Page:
Atlanta 9-1-1 Callers Put On Hold; House Burns
As Wilford Reed tried to keep his house from going up in flames, his Grant park neighbors kept their eyes on the clock, alleging it took Atlanta firefighters roughly 30 minutes to arrive at the scene.
I just think that the system is broken. Everyone was on hold with 911. Everyone in the street was on their cell phones. They just had a recording. You couldn’t talk to a real person, said nearby resident Sara Riney.
The fire started at about 11 p.m. Saturday in the 300 block of Atlanta Avenue in southeast Atlanta.
I was yelling to my wife, ‘Call 911!’ She called 911 and said they weren’t answering. I said, ‘hang up and try again.’ She hung up and tried again and said, ‘they’re still not answering,’ said Reed, who attempted to put out the blaze himself.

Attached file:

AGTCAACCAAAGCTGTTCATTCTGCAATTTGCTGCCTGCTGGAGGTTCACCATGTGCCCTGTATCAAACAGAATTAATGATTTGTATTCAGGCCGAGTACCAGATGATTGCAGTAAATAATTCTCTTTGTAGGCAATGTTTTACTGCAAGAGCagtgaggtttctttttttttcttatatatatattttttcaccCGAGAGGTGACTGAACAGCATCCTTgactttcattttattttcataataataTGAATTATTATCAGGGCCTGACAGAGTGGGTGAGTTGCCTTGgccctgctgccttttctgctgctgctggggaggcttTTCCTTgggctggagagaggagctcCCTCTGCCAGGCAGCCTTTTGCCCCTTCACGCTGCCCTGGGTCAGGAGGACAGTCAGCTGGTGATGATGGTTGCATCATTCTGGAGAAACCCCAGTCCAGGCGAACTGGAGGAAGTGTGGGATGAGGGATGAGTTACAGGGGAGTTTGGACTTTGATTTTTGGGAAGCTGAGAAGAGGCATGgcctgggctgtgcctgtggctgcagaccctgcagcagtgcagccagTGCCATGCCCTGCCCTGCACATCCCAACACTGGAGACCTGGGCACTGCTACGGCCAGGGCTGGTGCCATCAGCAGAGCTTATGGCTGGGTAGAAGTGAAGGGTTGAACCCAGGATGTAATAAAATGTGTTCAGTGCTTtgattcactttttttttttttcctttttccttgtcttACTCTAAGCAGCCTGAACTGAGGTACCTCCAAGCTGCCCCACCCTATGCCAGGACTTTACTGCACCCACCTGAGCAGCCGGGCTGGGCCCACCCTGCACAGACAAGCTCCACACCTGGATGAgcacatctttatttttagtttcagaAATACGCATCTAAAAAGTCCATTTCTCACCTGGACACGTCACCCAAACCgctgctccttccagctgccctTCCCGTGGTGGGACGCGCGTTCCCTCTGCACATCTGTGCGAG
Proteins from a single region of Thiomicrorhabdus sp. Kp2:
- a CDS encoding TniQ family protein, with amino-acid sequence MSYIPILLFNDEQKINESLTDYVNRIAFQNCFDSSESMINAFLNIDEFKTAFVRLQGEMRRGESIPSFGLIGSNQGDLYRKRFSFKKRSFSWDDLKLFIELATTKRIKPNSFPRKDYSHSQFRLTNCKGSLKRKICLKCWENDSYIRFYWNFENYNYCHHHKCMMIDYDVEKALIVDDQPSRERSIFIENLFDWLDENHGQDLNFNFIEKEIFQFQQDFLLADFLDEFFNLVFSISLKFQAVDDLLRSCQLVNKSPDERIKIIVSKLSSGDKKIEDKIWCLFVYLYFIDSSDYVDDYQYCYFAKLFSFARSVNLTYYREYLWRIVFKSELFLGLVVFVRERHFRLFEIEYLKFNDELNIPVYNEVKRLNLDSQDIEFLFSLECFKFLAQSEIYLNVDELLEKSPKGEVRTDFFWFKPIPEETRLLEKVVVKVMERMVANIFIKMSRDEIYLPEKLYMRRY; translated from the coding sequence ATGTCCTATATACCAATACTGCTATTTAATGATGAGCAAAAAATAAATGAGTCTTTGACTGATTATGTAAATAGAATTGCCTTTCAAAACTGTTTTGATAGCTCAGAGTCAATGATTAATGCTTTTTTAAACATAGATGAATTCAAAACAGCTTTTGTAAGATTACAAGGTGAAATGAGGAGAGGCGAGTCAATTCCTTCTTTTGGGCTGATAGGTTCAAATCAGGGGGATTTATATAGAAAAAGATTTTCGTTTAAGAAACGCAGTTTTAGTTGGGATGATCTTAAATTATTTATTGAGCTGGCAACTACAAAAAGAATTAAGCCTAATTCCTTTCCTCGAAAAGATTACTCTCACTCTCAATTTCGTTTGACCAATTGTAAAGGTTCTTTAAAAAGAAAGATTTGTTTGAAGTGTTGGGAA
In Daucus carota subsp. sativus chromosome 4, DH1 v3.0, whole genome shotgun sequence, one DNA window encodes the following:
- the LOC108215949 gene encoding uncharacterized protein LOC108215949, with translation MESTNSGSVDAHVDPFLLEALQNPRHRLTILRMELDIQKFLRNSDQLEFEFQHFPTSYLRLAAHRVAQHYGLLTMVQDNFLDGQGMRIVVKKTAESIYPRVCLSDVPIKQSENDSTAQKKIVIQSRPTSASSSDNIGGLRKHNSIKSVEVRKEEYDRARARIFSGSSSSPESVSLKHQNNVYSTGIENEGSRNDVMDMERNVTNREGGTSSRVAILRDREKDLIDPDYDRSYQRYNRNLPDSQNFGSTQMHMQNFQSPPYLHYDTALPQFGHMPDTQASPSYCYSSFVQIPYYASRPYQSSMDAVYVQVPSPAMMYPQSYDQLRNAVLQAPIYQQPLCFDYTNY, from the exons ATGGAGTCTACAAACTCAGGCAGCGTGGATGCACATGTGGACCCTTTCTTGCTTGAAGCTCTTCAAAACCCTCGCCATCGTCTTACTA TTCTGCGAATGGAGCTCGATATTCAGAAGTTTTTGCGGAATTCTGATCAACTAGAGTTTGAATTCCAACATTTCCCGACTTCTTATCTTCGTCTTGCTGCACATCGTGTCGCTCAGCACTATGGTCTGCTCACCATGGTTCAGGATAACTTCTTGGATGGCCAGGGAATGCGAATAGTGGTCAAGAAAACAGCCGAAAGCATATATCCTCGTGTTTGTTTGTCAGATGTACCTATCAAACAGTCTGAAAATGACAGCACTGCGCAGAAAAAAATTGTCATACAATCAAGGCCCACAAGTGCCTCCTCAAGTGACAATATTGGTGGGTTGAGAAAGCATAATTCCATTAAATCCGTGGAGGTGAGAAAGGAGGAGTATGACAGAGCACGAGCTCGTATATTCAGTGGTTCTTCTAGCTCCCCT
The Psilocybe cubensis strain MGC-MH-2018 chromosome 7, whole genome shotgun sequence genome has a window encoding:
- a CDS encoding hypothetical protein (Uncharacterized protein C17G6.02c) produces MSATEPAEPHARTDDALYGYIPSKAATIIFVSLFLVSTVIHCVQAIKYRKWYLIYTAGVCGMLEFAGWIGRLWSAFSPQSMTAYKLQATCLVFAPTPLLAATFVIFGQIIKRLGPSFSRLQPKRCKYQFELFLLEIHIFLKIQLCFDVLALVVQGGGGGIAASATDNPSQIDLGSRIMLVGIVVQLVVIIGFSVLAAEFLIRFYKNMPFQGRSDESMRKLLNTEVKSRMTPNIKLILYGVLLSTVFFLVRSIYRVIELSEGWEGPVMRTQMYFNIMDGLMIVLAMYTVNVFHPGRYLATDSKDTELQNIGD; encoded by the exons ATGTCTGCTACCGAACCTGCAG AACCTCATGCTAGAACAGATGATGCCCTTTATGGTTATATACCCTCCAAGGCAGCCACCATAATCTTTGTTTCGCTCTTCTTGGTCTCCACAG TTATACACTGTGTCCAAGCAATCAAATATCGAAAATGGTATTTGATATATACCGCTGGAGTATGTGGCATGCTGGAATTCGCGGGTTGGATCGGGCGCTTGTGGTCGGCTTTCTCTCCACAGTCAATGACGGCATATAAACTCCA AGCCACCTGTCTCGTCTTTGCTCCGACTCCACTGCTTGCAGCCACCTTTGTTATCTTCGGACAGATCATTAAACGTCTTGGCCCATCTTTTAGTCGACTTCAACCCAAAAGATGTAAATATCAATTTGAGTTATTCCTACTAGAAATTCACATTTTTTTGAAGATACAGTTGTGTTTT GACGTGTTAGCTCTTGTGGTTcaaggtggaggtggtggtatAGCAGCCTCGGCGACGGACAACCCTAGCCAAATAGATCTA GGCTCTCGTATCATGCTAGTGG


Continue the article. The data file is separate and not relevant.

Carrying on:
I was walking up and down the sidewalk saying, ‘where]s the help? Why won’t somebody help me?’ said Reed.
A spokesperson for the Atlanta Fire Department disputed claims that it took them 30 minutes to arrive, saying their records indicated crews arrived within five minutes.
But the spokesperson later told WSB-TV Channel 2 that an investigation is under way into whether a wrong address was called in to the 911 center and if computers went down at the time of the fire.
Reeds house was a total loss, but his family was not injured. Atlanta fire dispatch confirmed that one firefighter suffered smoke inhalation and was taken to Grady Hospital.
Poor man has lived here for 35-40 years; he’s a great neighbor, a great guy. It’s just horrible that this happened to him, said Riney.
Investigators planned to review tapes Monday of initial calls to the 911 center.